# Statistical Thermodynamics and Rate Theories/Blackbody Radiation

Blackbody radiation is the phenomenon where a heated object will emit electromagnetic radiation

As the temperature decreases, the peak of the black-body radiation curve moves to lower intensities and longer wavelengths. The black-body radiation graph is also compared with the classical model of Rayleigh and Jeans.
${\displaystyle B_{\nu }(\nu ,T)={\frac {8\pi \nu ^{2}}{c^{3}}}\times {\langle E(\nu ,T)\rangle }}$

## Rayleigh–Jeans Law

The average thermal energy of a classical harmonic oscillator is predicted by equipartition theorem to be,

${\displaystyle \langle E(\nu ,T)\rangle =k_{B}T}$

Combined with the Rayleigh model, the blackbody intensity is predicted to be,

${\displaystyle B_{\nu }(\nu ,T)={\frac {8\pi \nu ^{2}}{c^{3}}}\times k_{B}T}$

This purely classical theory is known as the Rayleigh–Jeans Law. Although it provides a reasonable description of the intensity of blackbody radiation at low frequencies, it incorrectly predicts that the intensity will continue to increase at higher frequencies, although experiments show that the intensity should reach a maximum and then decline at high frequencies. This is known as the ultraviolet catastrophe.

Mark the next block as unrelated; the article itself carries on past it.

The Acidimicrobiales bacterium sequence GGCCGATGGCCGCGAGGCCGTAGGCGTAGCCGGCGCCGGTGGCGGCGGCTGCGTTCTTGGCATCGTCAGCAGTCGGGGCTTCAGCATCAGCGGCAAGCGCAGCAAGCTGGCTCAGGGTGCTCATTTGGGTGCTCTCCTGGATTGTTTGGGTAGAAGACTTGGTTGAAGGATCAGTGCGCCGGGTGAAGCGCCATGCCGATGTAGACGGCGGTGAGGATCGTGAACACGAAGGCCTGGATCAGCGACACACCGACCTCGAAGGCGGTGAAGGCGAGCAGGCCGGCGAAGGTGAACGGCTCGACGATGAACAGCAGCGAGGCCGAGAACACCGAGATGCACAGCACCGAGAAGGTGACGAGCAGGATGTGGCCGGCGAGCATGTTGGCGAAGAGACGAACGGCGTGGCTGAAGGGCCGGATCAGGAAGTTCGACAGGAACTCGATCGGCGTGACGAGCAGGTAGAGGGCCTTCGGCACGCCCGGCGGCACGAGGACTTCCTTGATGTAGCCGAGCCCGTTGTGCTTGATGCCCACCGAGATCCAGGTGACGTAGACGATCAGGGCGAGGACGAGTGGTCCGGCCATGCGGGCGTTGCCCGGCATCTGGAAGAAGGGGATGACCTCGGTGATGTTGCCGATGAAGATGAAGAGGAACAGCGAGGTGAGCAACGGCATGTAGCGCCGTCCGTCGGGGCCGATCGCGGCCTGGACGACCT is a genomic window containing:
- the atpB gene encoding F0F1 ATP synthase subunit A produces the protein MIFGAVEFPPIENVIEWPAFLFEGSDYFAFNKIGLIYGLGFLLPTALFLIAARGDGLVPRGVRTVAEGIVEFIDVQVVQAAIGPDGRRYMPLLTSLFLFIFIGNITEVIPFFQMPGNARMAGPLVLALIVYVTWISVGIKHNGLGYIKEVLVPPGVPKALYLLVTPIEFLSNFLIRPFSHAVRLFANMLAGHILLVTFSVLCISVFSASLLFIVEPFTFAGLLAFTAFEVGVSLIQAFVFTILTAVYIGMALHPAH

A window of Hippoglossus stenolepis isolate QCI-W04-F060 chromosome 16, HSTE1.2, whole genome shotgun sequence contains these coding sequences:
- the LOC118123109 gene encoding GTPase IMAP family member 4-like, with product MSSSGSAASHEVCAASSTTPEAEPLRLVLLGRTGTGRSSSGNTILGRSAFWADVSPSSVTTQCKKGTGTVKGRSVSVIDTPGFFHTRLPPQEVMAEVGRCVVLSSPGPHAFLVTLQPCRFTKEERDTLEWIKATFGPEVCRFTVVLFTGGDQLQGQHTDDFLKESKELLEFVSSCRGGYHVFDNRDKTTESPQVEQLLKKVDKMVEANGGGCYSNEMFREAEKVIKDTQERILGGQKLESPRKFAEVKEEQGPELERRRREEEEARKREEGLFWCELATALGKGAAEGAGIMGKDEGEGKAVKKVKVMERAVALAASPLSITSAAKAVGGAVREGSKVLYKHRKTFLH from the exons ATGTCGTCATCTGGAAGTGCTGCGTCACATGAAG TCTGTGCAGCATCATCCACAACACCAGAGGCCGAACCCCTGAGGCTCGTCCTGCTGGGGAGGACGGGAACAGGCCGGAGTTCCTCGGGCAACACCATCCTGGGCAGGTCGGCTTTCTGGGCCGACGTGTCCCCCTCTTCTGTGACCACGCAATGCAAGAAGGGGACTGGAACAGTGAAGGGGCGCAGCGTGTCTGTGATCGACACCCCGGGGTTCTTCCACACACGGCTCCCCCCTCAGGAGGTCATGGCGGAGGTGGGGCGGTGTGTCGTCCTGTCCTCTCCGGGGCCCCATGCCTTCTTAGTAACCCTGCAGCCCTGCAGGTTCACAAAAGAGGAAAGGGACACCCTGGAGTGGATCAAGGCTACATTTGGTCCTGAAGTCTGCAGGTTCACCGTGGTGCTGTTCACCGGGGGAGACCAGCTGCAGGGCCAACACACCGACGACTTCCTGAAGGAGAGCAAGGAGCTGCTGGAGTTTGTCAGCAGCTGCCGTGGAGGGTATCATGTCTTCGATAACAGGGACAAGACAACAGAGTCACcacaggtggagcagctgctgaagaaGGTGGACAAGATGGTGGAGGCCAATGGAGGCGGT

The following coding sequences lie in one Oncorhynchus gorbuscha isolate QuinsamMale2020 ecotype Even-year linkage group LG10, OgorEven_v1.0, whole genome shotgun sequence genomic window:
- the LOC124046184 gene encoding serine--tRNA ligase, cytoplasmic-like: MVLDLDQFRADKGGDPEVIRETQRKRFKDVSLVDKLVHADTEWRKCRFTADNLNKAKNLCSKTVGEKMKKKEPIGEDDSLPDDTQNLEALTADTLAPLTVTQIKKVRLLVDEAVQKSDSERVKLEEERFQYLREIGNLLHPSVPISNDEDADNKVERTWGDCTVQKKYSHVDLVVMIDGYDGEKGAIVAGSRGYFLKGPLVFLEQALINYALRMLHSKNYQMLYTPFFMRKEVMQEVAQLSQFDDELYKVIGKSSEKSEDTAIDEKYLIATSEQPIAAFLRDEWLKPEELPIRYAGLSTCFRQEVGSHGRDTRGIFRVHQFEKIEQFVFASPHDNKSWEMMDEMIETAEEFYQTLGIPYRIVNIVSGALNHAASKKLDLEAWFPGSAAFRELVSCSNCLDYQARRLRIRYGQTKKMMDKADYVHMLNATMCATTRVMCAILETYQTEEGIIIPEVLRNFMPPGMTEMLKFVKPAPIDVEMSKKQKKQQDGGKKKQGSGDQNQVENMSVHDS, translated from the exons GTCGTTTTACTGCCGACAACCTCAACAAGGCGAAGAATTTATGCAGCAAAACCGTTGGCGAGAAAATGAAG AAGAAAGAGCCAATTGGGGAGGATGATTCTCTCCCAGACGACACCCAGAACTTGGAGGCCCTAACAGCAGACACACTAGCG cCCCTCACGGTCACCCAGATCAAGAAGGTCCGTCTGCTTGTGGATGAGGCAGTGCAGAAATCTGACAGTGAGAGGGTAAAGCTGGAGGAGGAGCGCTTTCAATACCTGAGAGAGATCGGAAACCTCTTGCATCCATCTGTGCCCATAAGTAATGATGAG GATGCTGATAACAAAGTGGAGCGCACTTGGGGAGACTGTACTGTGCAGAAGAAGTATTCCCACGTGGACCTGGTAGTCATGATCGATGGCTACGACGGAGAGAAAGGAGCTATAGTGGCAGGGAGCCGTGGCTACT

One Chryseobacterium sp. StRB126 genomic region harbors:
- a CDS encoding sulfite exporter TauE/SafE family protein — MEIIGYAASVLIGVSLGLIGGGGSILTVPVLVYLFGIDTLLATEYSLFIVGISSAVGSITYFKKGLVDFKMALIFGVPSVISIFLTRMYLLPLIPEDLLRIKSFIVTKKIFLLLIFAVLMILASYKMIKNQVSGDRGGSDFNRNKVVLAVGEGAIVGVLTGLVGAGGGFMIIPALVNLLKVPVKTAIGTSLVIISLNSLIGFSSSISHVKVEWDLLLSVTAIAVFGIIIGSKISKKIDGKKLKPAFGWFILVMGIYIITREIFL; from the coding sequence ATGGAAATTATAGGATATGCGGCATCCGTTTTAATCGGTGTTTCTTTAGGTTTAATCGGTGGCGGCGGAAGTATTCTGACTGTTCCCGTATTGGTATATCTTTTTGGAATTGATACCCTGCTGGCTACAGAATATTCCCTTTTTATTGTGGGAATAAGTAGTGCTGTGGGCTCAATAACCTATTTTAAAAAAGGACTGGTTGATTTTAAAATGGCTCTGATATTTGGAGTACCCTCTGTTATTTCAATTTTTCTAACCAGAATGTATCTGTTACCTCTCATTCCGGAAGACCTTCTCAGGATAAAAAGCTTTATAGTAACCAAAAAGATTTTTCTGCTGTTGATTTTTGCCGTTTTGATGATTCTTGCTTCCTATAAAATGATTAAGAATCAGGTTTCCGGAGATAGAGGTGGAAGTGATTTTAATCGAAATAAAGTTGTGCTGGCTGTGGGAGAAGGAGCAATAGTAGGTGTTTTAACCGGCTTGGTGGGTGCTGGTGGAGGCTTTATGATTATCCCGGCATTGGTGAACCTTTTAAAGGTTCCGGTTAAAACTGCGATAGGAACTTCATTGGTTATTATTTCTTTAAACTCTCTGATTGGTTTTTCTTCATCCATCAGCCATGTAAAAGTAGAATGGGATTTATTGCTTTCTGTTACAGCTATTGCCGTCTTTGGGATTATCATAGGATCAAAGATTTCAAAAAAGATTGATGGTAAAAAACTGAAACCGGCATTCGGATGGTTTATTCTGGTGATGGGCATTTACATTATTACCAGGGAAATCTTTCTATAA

## Planck's Law

${\displaystyle B_{\nu }(\nu ,T)={\frac {8\pi \nu ^{2}}{c^{3}}}\times \langle E(\nu ,T)\rangle }$

If we derive the average energy for the oscillator based on the quantum harmonic oscillator, this equations becomes

${\displaystyle B_{\nu }(\nu ,T)={\frac {8\pi \nu ^{2}}{c^{3}}}\times {\frac {h\nu }{\exp \left({\frac {h\nu }{k_{B}T}}\right)-1}}}$

Planck's law states that[1]

${\displaystyle B_{\nu }(\nu ,T)={\frac {2h\nu ^{3}}{c^{2}}}{\frac {1}{e^{\left(h\nu /k_{B}T\right)}-1}},}$

where

Bν(T) is the spectral radiance (the power per unit solid angle and per unit of area normal to the propagation) density of frequency ν radiation per unit frequency at thermal equilibrium at temperature T.
h is the Planck constant;
c is the speed of light in a vacuum;
k_B is the Boltzmann constant;
${\displaystyle \nu }$ is the frequency of the electromagnetic radiation;
T is the absolute temperature of the body.
1. Rybicki & Lightman 1979, p. 22